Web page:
"What these qualitative studies find is that many mothers express positive attitudes to motherhood, and describe how motherhood has made them feel stronger, more competent, more connected to family and society, and more responsible. Resilience in the face of constraints and stigma, based on a belief in the moral worth of being a mother, is one overriding theme. For some, this has given the impetus to change direction, or build on existing resources, so as to take up education, training and employment. There has been less research on young fathers, but what there has been tends to contradict the ‘feckless’ assumption. Like teenage mothers, most of the fathers are already socially disadvantaged, and it does not appear that fathering will in itself make this any worse. But, also like teen mothers, most express positive feelings about the child
and want to be good fathers. Most contributed maintenance in some way, and many were actively involved in childcare (this varies by age, with the youngest least likely to be involved.) And, like teenage mothers, there is some evidence that successful fathering could be a positive turning point in young men’s lives (see Duncan 2007 for review). In fact it was an invisibility to professionals, as well as housing problems, which often excluded them from the parenting they
desired. Again, like teen mothers, young fathers may be less of a social threat, more of a social possibility."

"Teenage parents saw themselves unexceptionally as ‘just a mother or a father’ like any other. They were motivated to achieve well in education and employment so as to provide a stable future for their children, while at the same time they lived in communities where family and parenting was placed centrally as a form of local inclusion and social participation."

They conclude that:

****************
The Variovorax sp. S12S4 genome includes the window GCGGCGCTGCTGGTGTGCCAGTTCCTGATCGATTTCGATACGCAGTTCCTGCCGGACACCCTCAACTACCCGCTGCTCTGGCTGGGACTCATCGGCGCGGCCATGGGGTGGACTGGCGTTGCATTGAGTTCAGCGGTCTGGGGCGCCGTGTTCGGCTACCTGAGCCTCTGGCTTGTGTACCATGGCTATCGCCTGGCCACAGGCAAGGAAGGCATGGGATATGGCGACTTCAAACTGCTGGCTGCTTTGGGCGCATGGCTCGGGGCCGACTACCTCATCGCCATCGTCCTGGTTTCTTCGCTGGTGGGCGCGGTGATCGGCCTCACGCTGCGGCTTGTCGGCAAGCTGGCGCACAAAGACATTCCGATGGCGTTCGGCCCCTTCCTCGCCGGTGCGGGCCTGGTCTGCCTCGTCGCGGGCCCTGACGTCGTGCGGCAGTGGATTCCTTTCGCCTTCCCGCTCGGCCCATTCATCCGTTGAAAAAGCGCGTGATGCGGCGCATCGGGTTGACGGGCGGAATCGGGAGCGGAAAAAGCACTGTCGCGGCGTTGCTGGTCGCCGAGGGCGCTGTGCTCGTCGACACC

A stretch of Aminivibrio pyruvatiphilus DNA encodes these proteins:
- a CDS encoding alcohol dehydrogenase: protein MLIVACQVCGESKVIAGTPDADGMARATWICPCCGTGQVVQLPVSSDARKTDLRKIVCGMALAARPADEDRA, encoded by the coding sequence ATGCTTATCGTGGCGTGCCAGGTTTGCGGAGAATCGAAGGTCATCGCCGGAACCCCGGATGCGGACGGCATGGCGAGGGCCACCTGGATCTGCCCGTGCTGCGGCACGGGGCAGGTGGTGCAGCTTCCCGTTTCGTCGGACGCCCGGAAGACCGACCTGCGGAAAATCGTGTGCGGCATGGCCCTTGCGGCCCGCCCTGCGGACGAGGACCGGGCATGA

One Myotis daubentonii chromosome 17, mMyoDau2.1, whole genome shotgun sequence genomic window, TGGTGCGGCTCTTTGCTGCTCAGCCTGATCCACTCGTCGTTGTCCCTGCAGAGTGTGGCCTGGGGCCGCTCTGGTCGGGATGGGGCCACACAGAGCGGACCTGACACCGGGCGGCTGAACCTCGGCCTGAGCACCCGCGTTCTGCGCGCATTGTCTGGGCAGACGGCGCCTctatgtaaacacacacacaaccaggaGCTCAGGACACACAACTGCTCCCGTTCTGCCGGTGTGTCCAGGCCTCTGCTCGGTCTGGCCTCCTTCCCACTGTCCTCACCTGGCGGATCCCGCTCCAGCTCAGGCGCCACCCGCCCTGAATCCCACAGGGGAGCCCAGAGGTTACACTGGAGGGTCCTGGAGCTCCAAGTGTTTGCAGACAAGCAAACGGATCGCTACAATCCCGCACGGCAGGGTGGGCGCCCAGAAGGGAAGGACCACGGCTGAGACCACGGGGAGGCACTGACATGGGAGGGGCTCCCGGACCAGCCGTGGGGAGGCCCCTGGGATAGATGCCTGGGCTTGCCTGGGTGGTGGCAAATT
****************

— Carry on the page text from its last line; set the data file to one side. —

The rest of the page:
"On the basis of the evidence presented in this book, we suggest there needs to be a refocus on the value of parenthood in itself, both socially and for individuals. For teenage parents, this might focus on the positive experience of becoming a mother and father, and on young parents’ own resilience and strengths. Education and employment for young parents should be recognised as a components of parenting (which would also include ‘full-time’ mothering at home), rather than as a return to individualised rational economic planning where children are seen as an obstacle. Policy may also be better directed at improving employment for young people as a whole in declining labour markets, and regenerating disadvantaged neighbourhoods, rather than targeting teenage parenting in itself. Teenage parenting might then be approached as a way through and out of disadvantage, given its positive potential, rather than a confirmation of it. It could be seen as more opportunity than catastrophe. Certainly stigmatising policies directed at the assumed ignorance and inadequacy of teenagers will be inappropriate."

Friday, February 12, 2010

Tory stories: the tale of Robin Hood

This is the first in an occasional series, in which traditional English tales are retold by Tories. Today, the tale of Robin Hood: